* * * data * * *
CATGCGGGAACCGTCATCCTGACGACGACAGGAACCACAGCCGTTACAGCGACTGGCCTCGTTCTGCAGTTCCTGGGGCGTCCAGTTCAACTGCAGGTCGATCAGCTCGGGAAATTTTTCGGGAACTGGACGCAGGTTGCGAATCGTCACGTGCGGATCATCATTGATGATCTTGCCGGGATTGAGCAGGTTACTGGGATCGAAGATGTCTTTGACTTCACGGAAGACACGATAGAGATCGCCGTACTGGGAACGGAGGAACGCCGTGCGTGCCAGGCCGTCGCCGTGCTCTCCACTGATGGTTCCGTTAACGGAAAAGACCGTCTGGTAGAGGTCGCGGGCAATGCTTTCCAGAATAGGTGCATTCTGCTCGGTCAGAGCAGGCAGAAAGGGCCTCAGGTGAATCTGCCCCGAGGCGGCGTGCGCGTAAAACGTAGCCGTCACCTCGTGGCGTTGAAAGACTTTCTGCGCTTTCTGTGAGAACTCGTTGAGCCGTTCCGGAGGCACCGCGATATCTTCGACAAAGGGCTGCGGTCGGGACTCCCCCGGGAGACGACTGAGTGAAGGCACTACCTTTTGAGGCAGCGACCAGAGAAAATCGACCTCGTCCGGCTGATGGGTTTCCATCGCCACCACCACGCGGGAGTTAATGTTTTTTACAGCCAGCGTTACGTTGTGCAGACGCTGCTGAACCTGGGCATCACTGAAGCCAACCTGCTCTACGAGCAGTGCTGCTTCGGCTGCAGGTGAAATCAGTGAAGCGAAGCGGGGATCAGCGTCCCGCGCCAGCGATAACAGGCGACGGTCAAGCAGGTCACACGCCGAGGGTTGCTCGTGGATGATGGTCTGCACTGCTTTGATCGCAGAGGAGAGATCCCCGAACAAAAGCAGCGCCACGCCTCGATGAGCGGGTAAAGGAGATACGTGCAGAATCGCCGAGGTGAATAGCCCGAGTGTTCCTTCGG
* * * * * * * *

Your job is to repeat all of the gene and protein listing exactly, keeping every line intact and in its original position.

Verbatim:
CATGCGGGAACCGTCATCCTGACGACGACAGGAACCACAGCCGTTACAGCGACTGGCCTCGTTCTGCAGTTCCTGGGGCGTCCAGTTCAACTGCAGGTCGATCAGCTCGGGAAATTTTTCGGGAACTGGACGCAGGTTGCGAATCGTCACGTGCGGATCATCATTGATGATCTTGCCGGGATTGAGCAGGTTACTGGGATCGAAGATGTCTTTGACTTCACGGAAGACACGATAGAGATCGCCGTACTGGGAACGGAGGAACGCCGTGCGTGCCAGGCCGTCGCCGTGCTCTCCACTGATGGTTCCGTTAACGGAAAAGACCGTCTGGTAGAGGTCGCGGGCAATGCTTTCCAGAATAGGTGCATTCTGCTCGGTCAGAGCAGGCAGAAAGGGCCTCAGGTGAATCTGCCCCGAGGCGGCGTGCGCGTAAAACGTAGCCGTCACCTCGTGGCGTTGAAAGACTTTCTGCGCTTTCTGTGAGAACTCGTTGAGCCGTTCCGGAGGCACCGCGATATCTTCGACAAAGGGCTGCGGTCGGGACTCCCCCGGGAGACGACTGAGTGAAGGCACTACCTTTTGAGGCAGCGACCAGAGAAAATCGACCTCGTCCGGCTGATGGGTTTCCATCGCCACCACCACGCGGGAGTTAATGTTTTTTACAGCCAGCGTTACGTTGTGCAGACGCTGCTGAACCTGGGCATCACTGAAGCCAACCTGCTCTACGAGCAGTGCTGCTTCGGCTGCAGGTGAAATCAGTGAAGCGAAGCGGGGATCAGCGTCCCGCGCCAGCGATAACAGGCGACGGTCAAGCAGGTCACACGCCGAGGGTTGCTCGTGGATGATGGTCTGCACTGCTTTGATCGCAGAGGAGAGATCCCCGAACAAAAGCAGCGCCACGCCTCGATGAGCGGGTAAAGGAGATACGTGCAGAATCGCCGAGGTGAATAGCCCGAGTGTTCCTTCGG